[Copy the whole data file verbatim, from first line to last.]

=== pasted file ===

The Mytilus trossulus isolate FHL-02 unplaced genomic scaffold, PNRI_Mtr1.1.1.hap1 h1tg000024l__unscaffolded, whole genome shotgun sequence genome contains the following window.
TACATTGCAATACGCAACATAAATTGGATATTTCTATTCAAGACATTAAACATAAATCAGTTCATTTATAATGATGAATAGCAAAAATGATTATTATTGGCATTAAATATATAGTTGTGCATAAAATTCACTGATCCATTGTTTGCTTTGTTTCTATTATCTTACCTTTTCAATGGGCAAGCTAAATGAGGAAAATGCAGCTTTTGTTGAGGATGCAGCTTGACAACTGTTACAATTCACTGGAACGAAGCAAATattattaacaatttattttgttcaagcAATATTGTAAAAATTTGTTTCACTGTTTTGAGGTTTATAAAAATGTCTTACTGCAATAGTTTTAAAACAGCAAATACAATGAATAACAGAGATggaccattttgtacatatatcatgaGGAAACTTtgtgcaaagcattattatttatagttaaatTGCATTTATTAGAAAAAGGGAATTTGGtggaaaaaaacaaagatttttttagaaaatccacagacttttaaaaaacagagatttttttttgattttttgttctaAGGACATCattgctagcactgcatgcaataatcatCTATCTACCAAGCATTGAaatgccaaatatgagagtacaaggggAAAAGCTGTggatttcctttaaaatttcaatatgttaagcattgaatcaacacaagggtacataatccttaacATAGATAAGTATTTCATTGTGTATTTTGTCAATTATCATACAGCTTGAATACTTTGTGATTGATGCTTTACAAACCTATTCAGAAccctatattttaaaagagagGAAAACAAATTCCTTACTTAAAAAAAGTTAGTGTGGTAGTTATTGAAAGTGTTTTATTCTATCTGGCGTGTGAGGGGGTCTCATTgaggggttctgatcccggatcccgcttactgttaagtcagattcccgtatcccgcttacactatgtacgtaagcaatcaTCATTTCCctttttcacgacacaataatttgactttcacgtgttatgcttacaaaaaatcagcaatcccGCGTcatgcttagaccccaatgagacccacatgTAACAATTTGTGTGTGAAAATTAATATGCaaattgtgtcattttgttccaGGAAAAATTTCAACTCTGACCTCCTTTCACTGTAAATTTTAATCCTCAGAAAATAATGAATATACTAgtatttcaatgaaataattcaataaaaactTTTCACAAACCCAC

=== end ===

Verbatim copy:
The Mytilus trossulus isolate FHL-02 unplaced genomic scaffold, PNRI_Mtr1.1.1.hap1 h1tg000024l__unscaffolded, whole genome shotgun sequence genome contains the following window.
TACATTGCAATACGCAACATAAATTGGATATTTCTATTCAAGACATTAAACATAAATCAGTTCATTTATAATGATGAATAGCAAAAATGATTATTATTGGCATTAAATATATAGTTGTGCATAAAATTCACTGATCCATTGTTTGCTTTGTTTCTATTATCTTACCTTTTCAATGGGCAAGCTAAATGAGGAAAATGCAGCTTTTGTTGAGGATGCAGCTTGACAACTGTTACAATTCACTGGAACGAAGCAAATattattaacaatttattttgttcaagcAATATTGTAAAAATTTGTTTCACTGTTTTGAGGTTTATAAAAATGTCTTACTGCAATAGTTTTAAAACAGCAAATACAATGAATAACAGAGATggaccattttgtacatatatcatgaGGAAACTTtgtgcaaagcattattatttatagttaaatTGCATTTATTAGAAAAAGGGAATTTGGtggaaaaaaacaaagatttttttagaaaatccacagacttttaaaaaacagagatttttttttgattttttgttctaAGGACATCattgctagcactgcatgcaataatcatCTATCTACCAAGCATTGAaatgccaaatatgagagtacaaggggAAAAGCTGTggatttcctttaaaatttcaatatgttaagcattgaatcaacacaagggtacataatccttaacATAGATAAGTATTTCATTGTGTATTTTGTCAATTATCATACAGCTTGAATACTTTGTGATTGATGCTTTACAAACCTATTCAGAAccctatattttaaaagagagGAAAACAAATTCCTTACTTAAAAAAAGTTAGTGTGGTAGTTATTGAAAGTGTTTTATTCTATCTGGCGTGTGAGGGGGTCTCATTgaggggttctgatcccggatcccgcttactgttaagtcagattcccgtatcccgcttacactatgtacgtaagcaatcaTCATTTCCctttttcacgacacaataatttgactttcacgtgttatgcttacaaaaaatcagcaatcccGCGTcatgcttagaccccaatgagacccacatgTAACAATTTGTGTGTGAAAATTAATATGCaaattgtgtcattttgttccaGGAAAAATTTCAACTCTGACCTCCTTTCACTGTAAATTTTAATCCTCAGAAAATAATGAATATACTAgtatttcaatgaaataattcaataaaaactTTTCACAAACCCAC